As I was sifting through the comments on reddit, I came to a fascinating chain about the nature of abortion itself. A commentor posed a “what if” scenario built around the premise of our medical technology developing far enough for incubators to exist and for doctors to be able to terminate a pregnancy and transfer the unwanted fetus to an incubator for the rest of its term. Such scenarios are always fascinating to debate from an intellectual standpoint, but their argument was thus:

The goal of abortion is not to kill the fetus; the goal of abortion is to terminate the pregnancy. The death of the fetus is merely a byproduct because our current medical technology does not allow for an alternate outcome. 

The comment thread about this was a fascinating delve into the moralities, legalities, and possibilities inherent in such a thought process. There are commentors who disagree with that base premise, and even those who agree with it differ on a variety of points. I had a spirited discussion with one of my partners, and here are some of the places that our debate took us:

  1. Do both partners have full control over access and use of their genetic material? This is important because
  2. Do both partners have the same level of ability to control someone else’s use of their genetic material? and
  3. Is there an implied level of consent to access of genetic material involved with having sex, particularly if no birth control methods are used? Does that level of consent change depending upon the use of birth control?

So let’s say that Sarah and Jack have sex. They’re FWBs, she’s on a form of hormonal birth control because she doesn’t want kids, and Jack did not use a condom because he trusts her birth control. BC fails (for whatever reason). She decides she wants to terminate the pregnancy. Does Jack have the right to insist that she transfer the pregnancy to an incubator because he wants the fetus? Or does she have the right to say that no, she does not want her genetic material used in such a fashion, and she is terminating the pregnancy and the life of the fetus?

If the answer to the latter question is yes, she has that right, does that then mean that Jack has the right to insist that she terminate her pregnancy because he does not want his genetic material used? Can he force an unwanted medical procedure on an unwilling adult?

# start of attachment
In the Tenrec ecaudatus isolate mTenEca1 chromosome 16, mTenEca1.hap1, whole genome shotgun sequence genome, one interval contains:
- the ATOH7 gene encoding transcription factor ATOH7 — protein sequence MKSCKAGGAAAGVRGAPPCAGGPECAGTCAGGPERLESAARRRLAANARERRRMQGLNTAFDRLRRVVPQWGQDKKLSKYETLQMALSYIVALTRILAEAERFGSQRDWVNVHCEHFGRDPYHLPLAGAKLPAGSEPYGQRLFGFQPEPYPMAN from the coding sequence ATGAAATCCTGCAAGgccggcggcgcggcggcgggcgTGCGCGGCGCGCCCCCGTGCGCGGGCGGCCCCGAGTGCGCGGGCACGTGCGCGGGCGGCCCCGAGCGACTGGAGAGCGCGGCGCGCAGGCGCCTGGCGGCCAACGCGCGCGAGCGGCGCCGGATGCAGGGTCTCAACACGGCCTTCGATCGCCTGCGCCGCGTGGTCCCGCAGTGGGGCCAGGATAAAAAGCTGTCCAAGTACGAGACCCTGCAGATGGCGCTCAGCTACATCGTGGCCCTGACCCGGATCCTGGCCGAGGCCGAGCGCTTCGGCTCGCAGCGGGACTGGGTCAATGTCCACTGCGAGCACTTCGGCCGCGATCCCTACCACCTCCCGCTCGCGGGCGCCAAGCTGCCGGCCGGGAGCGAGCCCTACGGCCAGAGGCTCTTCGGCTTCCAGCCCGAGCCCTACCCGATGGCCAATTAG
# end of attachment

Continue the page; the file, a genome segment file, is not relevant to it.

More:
If the answer to that question is no, then how do we account for the fact that she has more rights with regards to deciding how her genetic material is used than he does for his? Do we build into the system a way for either parent (or both) to completely sign away all rights and therefore cannot be forced to pay child support of any sort? How do we make sure that that abdication of rights does not get abused? Or do we state that his level of implied consent of access to genetic material is greater than hers because he is the one making the choice to ejaculate inside of her (possibly without a condom because he’s trusting her chosen birth control) and is therefore giving her his genetic material, but the reverse is not true, thereby granting her greater control over the outcome of his gift of genetic material?

The issue is obviously a very complex one, with layers much deeper than the ones stated here, and it’s a fascinating thought exercise to run through, once you accept the base assumption that the technology and medical science exists for this to be a possibility. However, all of it boils down to what the fundamentals of abortion are.

Is the right to choose an abortion the right to terminate the physical processes of pregnancy, or is it the right to halt the development of cells that are growing inside a body?

I’m not sure where the answer lies. Right now, there is no distinction between the two: one necessarily causes the other. But in a future as-yet not seeable, it is a question that might have to be answered.

alysonsignature